3 Stars for Deep Whining, Makes 1 Point Over and Over and Over Again
I finished the book and wrote the following:
30% shortfalls generally citing others
30% over-the-top misrepresentation
10% outright whining
The further I got into this book the more annoying I found the author, to the point that I would fire him rather than let him poison more young officers with his combination of grievances and ignorance.
3 Stars — Company Grade Officer Dabbles as Mercenary, Earns PhD, Pens a Sophmoric Best Seller Catering to Deep State Interests
Reviewed by Robert David Steele
This book is at best a ten page article with ten cute “rules” half of which are wrong. There are some useful observations in the book but it loses a second star and drops to three because it is completely lacking on multiple fronts. There are two kinds of “strategic” authors: opportunists, and visionaries. The author falls into the first category. He has no interest in — and no idea about — making things better (nor does he have a holistic analytic model), he is simply seeking to profit from “durable disorder” and advance his career within the Deep State / Shadow Government system that promotes people like him instead of people like Col Dr. Doug Macgregor.
3 Stars — Annoying Puff Piece that Glorifies Jared & Ivanka Kushner, Lacks Substance
I thought this book was going to be important so I looked at the index first (extremely good) and then the end notes (unprofessional and mediocre — URLs instead of full citations of author, title, publication, date). Then on page 7 the author calls Jared Kushner “brilliant” – this is the same Jared Kushner that was in the third out of five ranks in school, bought his way into Harvard, and took a $1B bribe from Qatar to save his failed business.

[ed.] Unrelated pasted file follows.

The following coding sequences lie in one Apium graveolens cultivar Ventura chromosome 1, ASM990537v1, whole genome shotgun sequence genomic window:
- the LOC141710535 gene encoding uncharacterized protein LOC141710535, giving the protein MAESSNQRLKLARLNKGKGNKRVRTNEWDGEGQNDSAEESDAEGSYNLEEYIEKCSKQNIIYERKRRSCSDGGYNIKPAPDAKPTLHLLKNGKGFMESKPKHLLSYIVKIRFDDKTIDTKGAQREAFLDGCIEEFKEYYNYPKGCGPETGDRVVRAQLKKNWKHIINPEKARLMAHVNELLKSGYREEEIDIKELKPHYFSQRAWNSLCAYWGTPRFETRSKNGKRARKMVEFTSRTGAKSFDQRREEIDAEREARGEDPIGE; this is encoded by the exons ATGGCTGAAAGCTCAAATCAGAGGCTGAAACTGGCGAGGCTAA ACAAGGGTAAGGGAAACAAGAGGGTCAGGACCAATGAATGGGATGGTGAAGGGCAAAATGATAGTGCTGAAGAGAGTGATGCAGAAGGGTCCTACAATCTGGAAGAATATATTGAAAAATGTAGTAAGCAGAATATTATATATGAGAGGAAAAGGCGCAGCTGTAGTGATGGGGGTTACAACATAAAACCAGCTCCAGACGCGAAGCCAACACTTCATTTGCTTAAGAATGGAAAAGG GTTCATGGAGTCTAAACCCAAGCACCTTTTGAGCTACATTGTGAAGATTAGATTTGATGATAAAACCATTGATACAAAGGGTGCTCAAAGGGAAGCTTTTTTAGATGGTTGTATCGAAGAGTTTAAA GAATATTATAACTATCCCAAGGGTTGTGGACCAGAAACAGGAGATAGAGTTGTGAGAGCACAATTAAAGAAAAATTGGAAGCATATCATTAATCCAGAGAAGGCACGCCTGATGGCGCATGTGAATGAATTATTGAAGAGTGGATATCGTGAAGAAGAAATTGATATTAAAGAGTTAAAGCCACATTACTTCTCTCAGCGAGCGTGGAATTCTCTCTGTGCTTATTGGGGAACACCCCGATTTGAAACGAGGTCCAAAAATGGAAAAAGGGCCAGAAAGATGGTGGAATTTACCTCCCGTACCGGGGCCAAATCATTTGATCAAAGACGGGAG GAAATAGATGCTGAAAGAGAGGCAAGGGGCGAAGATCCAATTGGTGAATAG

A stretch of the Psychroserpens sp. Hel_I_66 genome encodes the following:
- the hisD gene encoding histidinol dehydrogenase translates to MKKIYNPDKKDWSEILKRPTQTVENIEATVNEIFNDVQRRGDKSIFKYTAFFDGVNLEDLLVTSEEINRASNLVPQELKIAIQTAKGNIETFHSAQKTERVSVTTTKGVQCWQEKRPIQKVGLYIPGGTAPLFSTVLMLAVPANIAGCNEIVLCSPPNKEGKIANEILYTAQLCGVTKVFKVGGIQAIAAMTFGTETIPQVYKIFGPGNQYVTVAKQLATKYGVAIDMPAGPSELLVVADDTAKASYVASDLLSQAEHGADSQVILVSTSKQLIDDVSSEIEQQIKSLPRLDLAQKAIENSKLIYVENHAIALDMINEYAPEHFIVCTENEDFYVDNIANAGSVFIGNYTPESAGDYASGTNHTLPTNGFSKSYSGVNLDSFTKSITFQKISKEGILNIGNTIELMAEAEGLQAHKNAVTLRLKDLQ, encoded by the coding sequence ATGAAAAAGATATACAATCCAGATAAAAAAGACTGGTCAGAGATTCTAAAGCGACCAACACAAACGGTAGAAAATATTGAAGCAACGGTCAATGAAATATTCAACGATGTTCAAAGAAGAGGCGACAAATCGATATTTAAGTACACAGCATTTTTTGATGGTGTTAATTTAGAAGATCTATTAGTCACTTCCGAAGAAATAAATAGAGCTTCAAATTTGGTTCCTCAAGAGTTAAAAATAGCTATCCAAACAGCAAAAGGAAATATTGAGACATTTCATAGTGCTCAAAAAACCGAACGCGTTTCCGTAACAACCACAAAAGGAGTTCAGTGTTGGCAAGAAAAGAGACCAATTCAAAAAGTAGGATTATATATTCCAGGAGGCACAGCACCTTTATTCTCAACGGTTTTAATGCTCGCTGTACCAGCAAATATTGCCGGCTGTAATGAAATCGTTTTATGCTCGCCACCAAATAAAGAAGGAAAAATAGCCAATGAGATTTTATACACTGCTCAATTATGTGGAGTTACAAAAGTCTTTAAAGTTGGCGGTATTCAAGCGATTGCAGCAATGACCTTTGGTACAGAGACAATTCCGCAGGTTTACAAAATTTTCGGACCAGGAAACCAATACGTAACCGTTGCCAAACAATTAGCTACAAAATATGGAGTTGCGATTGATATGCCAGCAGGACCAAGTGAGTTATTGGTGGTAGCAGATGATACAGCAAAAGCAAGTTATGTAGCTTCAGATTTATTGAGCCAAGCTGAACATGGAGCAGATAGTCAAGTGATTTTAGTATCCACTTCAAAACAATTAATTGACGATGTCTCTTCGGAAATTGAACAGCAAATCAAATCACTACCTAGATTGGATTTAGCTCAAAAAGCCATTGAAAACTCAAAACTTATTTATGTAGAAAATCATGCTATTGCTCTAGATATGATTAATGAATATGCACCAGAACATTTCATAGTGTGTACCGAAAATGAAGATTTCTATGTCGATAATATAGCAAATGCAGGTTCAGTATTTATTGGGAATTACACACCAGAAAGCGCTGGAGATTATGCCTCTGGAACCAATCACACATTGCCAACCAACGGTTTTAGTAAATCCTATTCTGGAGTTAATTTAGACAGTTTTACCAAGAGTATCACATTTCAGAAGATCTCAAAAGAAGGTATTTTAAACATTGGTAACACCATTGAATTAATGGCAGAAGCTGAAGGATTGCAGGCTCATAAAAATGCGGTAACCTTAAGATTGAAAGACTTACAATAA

This is a crap book that I should have been smart enough to not buy but I overlooked the author’s dubious credentials as a New York Times editor — the “pay to play” standard in the fake news Mainstream Media (MSM).
There is nothing really useful in this book, which paints a generally rosy picture of the New York Time and Washington Post “adapting” (they have not, they are both shit newspapers that cannot be trusted to tell the truth, both are shills for the Deep State and their propaganda line controlled by bribed or blackmailed editors and tame journalists) and a largely unsatisfactory look at VICE and BuzzFeed, both of which shit for different reasons.
I gave up on this book after 100 pages (it is 320 pages long). I normally do not waste time writing negative reviews but in this instance think it appropriate to mention that I found it wanting.
The first third, on Google, is so far-fetched in its effusive praise and its articulation of the Google this and Google that I could not get the image out of my head: George Gilder kissing Eric Schmidt’s ass. Over and over and over again.
Niall Ferguson is neither Will Durant nor John Lewis Gaddis. He is far removed from Howard Zinn. He is, in effect, an intelligent idiot, a courtesan historian. While the book’s intent may remind one of Eric S. Raymond’s classic essay on “The Cathedral or the Bazaar,” or the book by Thomas L. Friedman, The Lexus and the Olive Tree: Understanding Globalization, the author – while spectacularly qualified in conventional, which is to say, “approved thinking,” – offers so many false notes in this book in relation to what I know to be true, that I consider this book largely worthless.